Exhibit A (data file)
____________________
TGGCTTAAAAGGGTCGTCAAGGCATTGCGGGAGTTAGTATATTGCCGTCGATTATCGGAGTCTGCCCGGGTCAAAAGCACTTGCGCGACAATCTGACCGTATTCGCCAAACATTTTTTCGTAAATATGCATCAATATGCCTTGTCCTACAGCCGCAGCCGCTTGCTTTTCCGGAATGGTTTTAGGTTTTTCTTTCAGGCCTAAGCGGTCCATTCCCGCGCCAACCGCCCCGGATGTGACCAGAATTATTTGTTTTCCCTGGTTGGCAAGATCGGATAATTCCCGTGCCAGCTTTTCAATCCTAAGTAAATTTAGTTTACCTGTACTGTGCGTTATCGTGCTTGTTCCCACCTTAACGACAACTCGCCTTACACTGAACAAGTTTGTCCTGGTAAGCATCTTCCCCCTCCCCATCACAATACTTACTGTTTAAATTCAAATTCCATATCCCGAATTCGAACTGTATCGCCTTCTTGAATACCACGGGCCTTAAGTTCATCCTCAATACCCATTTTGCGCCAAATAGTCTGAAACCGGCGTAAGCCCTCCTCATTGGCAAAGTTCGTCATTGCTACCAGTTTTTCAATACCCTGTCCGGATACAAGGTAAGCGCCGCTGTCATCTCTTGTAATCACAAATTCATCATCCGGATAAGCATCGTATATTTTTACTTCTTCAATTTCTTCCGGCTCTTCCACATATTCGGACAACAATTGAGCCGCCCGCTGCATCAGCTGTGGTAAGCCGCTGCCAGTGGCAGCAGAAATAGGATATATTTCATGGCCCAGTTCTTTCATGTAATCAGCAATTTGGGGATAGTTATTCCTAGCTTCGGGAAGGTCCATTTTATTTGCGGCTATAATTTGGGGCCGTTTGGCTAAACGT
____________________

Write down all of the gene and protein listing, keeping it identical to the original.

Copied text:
TGGCTTAAAAGGGTCGTCAAGGCATTGCGGGAGTTAGTATATTGCCGTCGATTATCGGAGTCTGCCCGGGTCAAAAGCACTTGCGCGACAATCTGACCGTATTCGCCAAACATTTTTTCGTAAATATGCATCAATATGCCTTGTCCTACAGCCGCAGCCGCTTGCTTTTCCGGAATGGTTTTAGGTTTTTCTTTCAGGCCTAAGCGGTCCATTCCCGCGCCAACCGCCCCGGATGTGACCAGAATTATTTGTTTTCCCTGGTTGGCAAGATCGGATAATTCCCGTGCCAGCTTTTCAATCCTAAGTAAATTTAGTTTACCTGTACTGTGCGTTATCGTGCTTGTTCCCACCTTAACGACAACTCGCCTTACACTGAACAAGTTTGTCCTGGTAAGCATCTTCCCCCTCCCCATCACAATACTTACTGTTTAAATTCAAATTCCATATCCCGAATTCGAACTGTATCGCCTTCTTGAATACCACGGGCCTTAAGTTCATCCTCAATACCCATTTTGCGCCAAATAGTCTGAAACCGGCGTAAGCCCTCCTCATTGGCAAAGTTCGTCATTGCTACCAGTTTTTCAATACCCTGTCCGGATACAAGGTAAGCGCCGCTGTCATCTCTTGTAATCACAAATTCATCATCCGGATAAGCATCGTATATTTTTACTTCTTCAATTTCTTCCGGCTCTTCCACATATTCGGACAACAATTGAGCCGCCCGCTGCATCAGCTGTGGTAAGCCGCTGCCAGTGGCAGCAGAAATAGGATATATTTCATGGCCCAGTTCTTTCATGTAATCAGCAATTTGGGGATAGTTATTCCTAGCTTCGGGAAGGTCCATTTTATTTGCGGCTATAATTTGGGGCCGTTTGGCTAAACGT